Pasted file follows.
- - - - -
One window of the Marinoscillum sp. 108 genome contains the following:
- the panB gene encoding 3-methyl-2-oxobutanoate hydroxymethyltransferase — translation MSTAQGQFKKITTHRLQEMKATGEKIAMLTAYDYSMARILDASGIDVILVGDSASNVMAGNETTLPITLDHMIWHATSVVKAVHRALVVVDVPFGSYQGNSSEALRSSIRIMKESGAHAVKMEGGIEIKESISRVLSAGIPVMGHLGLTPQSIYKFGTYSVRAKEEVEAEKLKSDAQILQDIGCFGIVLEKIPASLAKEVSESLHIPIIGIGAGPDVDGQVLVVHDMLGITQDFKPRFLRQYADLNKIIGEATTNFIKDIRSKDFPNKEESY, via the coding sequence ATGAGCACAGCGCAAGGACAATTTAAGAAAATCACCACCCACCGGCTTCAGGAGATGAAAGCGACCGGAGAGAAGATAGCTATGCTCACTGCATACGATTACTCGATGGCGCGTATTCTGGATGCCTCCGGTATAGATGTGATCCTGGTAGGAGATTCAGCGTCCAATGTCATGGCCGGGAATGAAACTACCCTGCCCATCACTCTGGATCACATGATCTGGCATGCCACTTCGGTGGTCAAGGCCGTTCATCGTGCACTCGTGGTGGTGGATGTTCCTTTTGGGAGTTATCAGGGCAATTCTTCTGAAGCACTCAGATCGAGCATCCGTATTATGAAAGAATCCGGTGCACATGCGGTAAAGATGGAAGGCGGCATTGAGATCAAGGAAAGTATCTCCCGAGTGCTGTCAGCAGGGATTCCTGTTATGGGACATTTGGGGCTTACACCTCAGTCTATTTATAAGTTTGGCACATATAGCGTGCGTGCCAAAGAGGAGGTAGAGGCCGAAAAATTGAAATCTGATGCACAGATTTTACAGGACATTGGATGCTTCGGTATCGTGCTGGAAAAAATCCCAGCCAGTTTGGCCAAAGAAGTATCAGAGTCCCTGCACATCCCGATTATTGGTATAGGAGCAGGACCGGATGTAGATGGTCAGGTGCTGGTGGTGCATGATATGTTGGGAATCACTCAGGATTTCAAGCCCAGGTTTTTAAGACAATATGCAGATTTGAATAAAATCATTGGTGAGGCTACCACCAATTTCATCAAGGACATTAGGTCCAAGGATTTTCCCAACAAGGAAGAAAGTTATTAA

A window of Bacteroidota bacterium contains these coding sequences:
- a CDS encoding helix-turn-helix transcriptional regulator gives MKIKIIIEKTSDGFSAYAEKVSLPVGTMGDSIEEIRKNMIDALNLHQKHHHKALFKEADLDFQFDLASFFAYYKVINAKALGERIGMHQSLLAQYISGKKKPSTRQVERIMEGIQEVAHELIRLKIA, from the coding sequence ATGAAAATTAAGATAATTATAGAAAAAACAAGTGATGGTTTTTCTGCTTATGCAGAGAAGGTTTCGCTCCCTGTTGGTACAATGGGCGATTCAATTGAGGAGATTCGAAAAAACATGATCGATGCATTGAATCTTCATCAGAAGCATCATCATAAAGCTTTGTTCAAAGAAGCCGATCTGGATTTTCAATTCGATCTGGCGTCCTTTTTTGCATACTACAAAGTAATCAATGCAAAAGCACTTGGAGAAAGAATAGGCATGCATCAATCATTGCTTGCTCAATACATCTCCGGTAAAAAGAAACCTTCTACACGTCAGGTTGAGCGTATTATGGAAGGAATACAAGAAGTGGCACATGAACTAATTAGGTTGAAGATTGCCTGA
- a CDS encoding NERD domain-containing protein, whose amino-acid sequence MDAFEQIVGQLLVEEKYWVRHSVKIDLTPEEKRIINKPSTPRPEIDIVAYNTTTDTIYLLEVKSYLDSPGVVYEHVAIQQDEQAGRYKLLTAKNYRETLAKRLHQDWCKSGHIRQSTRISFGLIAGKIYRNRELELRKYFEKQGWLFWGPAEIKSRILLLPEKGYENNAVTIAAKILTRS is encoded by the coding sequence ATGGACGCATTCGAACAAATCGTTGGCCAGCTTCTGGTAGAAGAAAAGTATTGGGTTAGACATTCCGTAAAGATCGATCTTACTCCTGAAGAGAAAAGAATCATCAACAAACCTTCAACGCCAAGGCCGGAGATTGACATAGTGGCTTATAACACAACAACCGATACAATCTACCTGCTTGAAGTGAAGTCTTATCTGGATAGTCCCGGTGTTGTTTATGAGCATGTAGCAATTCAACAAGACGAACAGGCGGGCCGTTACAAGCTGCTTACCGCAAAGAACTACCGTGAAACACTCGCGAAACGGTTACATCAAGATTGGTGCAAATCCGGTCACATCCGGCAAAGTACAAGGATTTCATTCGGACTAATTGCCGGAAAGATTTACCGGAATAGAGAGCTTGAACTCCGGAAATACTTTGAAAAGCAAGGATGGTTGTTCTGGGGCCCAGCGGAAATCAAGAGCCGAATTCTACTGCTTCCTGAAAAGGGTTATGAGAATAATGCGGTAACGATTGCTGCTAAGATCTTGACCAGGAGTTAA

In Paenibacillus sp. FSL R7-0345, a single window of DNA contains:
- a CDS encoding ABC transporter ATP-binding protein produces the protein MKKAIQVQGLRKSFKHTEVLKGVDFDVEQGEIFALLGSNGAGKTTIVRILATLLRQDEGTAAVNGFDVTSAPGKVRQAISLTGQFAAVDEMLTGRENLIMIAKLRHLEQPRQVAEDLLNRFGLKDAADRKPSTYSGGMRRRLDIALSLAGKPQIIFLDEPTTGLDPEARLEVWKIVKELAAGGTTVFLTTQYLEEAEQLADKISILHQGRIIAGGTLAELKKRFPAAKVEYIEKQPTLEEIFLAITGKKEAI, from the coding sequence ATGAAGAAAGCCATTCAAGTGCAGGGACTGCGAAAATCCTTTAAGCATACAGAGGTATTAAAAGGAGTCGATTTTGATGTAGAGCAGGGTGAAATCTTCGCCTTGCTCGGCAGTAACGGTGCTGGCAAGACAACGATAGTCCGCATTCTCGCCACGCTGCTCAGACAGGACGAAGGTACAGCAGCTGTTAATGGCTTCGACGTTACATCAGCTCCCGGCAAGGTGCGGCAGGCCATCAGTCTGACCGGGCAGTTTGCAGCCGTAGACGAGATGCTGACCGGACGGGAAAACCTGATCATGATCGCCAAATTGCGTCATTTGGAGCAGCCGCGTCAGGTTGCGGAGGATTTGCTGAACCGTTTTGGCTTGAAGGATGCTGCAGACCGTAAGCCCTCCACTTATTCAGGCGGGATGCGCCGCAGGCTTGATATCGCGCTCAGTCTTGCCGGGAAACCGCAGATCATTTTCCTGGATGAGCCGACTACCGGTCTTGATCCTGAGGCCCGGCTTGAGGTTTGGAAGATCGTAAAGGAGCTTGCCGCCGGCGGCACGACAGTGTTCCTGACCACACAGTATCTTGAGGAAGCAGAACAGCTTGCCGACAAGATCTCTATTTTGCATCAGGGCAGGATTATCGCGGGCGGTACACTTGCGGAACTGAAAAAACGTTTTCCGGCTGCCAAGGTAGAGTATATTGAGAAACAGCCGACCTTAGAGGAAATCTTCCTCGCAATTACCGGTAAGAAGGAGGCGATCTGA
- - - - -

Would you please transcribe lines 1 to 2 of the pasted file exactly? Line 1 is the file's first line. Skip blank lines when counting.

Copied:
One window of the Marinoscillum sp. 108 genome contains the following:
- the panB gene encoding 3-methyl-2-oxobutanoate hydroxymethyltransferase — translation MSTAQGQFKKITTHRLQEMKATGEKIAMLTAYDYSMARILDASGIDVILVGDSASNVMAGNETTLPITLDHMIWHATSVVKAVHRALVVVDVPFGSYQGNSSEALRSSIRIMKESGAHAVKMEGGIEIKESISRVLSAGIPVMGHLGLTPQSIYKFGTYSVRAKEEVEAEKLKSDAQILQDIGCFGIVLEKIPASLAKEVSESLHIPIIGIGAGPDVDGQVLVVHDMLGITQDFKPRFLRQYADLNKIIGEATTNFIKDIRSKDFPNKEESY, via the coding sequence ATGAGCACAGCGCAAGGACAATTTAAGAAAATCACCACCCACCGGCTTCAGGAGATGAAAGCGACCGGAGAGAAGATAGCTATGCTCACTGCATACGATTACTCGATGGCGCGTATTCTGGATGCCTCCGGTATAGATGTGATCCTGGTAGGAGATTCAGCGTCCAATGTCATGGCCGGGAATGAAACTACCCTGCCCATCACTCTGGATCACATGATCTGGCATGCCACTTCGGTGGTCAAGGCCGTTCATCGTGCACTCGTGGTGGTGGATGTTCCTTTTGGGAGTTATCAGGGCAATTCTTCTGAAGCACTCAGATCGAGCATCCGTATTATGAAAGAATCCGGTGCACATGCGGTAAAGATGGAAGGCGGCATTGAGATCAAGGAAAGTATCTCCCGAGTGCTGTCAGCAGGGATTCCTGTTATGGGACATTTGGGGCTTACACCTCAGTCTATTTATAAGTTTGGCACATATAGCGTGCGTGCCAAAGAGGAGGTAGAGGCCGAAAAATTGAAATCTGATGCACAGATTTTACAGGACATTGGATGCTTCGGTATCGTGCTGGAAAAAATCCCAGCCAGTTTGGCCAAAGAAGTATCAGAGTCCCTGCACATCCCGATTATTGGTATAGGAGCAGGACCGGATGTAGATGGTCAGGTGCTGGTGGTGCATGATATGTTGGGAATCACTCAGGATTTCAAGCCCAGGTTTTTAAGACAATATGCAGATTTGAATAAAATCATTGGTGAGGCTACCACCAATTTCATCAAGGACATTAGGTCCAAGGATTTTCCCAACAAGGAAGAAAGTTATTAA